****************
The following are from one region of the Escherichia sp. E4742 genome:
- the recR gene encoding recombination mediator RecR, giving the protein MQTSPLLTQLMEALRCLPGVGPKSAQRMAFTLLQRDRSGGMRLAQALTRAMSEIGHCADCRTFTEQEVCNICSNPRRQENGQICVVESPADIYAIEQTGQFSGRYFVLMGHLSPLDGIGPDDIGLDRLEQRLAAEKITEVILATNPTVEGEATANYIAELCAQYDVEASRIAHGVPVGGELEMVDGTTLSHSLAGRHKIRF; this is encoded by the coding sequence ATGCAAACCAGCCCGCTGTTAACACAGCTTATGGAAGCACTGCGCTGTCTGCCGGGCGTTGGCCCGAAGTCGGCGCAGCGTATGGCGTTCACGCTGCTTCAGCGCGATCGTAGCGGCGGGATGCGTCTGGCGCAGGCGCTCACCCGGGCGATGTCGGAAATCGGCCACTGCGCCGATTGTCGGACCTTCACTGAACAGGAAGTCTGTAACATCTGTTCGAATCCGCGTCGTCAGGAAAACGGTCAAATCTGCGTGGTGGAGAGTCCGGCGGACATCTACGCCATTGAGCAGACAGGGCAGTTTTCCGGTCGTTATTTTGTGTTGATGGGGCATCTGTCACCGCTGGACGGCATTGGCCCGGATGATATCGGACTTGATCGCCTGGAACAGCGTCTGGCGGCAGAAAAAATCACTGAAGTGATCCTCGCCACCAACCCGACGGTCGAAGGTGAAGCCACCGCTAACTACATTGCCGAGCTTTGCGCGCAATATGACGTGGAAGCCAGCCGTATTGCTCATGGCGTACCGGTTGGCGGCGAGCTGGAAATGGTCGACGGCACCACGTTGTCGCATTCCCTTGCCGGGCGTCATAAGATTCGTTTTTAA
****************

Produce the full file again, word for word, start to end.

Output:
The following are from one region of the Escherichia sp. E4742 genome:
- the recR gene encoding recombination mediator RecR, giving the protein MQTSPLLTQLMEALRCLPGVGPKSAQRMAFTLLQRDRSGGMRLAQALTRAMSEIGHCADCRTFTEQEVCNICSNPRRQENGQICVVESPADIYAIEQTGQFSGRYFVLMGHLSPLDGIGPDDIGLDRLEQRLAAEKITEVILATNPTVEGEATANYIAELCAQYDVEASRIAHGVPVGGELEMVDGTTLSHSLAGRHKIRF; this is encoded by the coding sequence ATGCAAACCAGCCCGCTGTTAACACAGCTTATGGAAGCACTGCGCTGTCTGCCGGGCGTTGGCCCGAAGTCGGCGCAGCGTATGGCGTTCACGCTGCTTCAGCGCGATCGTAGCGGCGGGATGCGTCTGGCGCAGGCGCTCACCCGGGCGATGTCGGAAATCGGCCACTGCGCCGATTGTCGGACCTTCACTGAACAGGAAGTCTGTAACATCTGTTCGAATCCGCGTCGTCAGGAAAACGGTCAAATCTGCGTGGTGGAGAGTCCGGCGGACATCTACGCCATTGAGCAGACAGGGCAGTTTTCCGGTCGTTATTTTGTGTTGATGGGGCATCTGTCACCGCTGGACGGCATTGGCCCGGATGATATCGGACTTGATCGCCTGGAACAGCGTCTGGCGGCAGAAAAAATCACTGAAGTGATCCTCGCCACCAACCCGACGGTCGAAGGTGAAGCCACCGCTAACTACATTGCCGAGCTTTGCGCGCAATATGACGTGGAAGCCAGCCGTATTGCTCATGGCGTACCGGTTGGCGGCGAGCTGGAAATGGTCGACGGCACCACGTTGTCGCATTCCCTTGCCGGGCGTCATAAGATTCGTTTTTAA